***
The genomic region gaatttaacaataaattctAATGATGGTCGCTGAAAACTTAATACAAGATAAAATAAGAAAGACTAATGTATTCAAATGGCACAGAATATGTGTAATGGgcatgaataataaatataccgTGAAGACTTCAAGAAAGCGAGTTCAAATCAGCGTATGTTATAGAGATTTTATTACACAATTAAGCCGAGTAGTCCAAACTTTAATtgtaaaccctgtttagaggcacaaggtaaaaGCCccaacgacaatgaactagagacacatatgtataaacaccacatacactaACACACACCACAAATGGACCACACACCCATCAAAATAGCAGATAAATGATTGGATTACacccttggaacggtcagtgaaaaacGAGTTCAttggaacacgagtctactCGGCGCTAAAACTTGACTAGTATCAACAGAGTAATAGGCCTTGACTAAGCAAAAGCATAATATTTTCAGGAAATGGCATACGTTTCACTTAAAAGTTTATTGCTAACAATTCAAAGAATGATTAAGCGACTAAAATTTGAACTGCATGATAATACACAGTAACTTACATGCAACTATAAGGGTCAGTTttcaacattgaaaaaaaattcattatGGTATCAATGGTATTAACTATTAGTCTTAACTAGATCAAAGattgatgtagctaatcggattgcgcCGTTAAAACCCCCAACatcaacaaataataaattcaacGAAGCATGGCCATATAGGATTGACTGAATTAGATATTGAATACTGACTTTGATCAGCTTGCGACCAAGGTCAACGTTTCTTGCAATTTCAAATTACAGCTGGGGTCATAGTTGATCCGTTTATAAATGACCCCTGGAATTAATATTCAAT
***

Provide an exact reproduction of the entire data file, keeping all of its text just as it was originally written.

The genomic region gaatttaacaataaattctAATGATGGTCGCTGAAAACTTAATACAAGATAAAATAAGAAAGACTAATGTATTCAAATGGCACAGAATATGTGTAATGGgcatgaataataaatataccgTGAAGACTTCAAGAAAGCGAGTTCAAATCAGCGTATGTTATAGAGATTTTATTACACAATTAAGCCGAGTAGTCCAAACTTTAATtgtaaaccctgtttagaggcacaaggtaaaaGCCccaacgacaatgaactagagacacatatgtataaacaccacatacactaACACACACCACAAATGGACCACACACCCATCAAAATAGCAGATAAATGATTGGATTACacccttggaacggtcagtgaaaaacGAGTTCAttggaacacgagtctactCGGCGCTAAAACTTGACTAGTATCAACAGAGTAATAGGCCTTGACTAAGCAAAAGCATAATATTTTCAGGAAATGGCATACGTTTCACTTAAAAGTTTATTGCTAACAATTCAAAGAATGATTAAGCGACTAAAATTTGAACTGCATGATAATACACAGTAACTTACATGCAACTATAAGGGTCAGTTttcaacattgaaaaaaaattcattatGGTATCAATGGTATTAACTATTAGTCTTAACTAGATCAAAGattgatgtagctaatcggattgcgcCGTTAAAACCCCCAACatcaacaaataataaattcaacGAAGCATGGCCATATAGGATTGACTGAATTAGATATTGAATACTGACTTTGATCAGCTTGCGACCAAGGTCAACGTTTCTTGCAATTTCAAATTACAGCTGGGGTCATAGTTGATCCGTTTATAAATGACCCCTGGAATTAATATTCAAT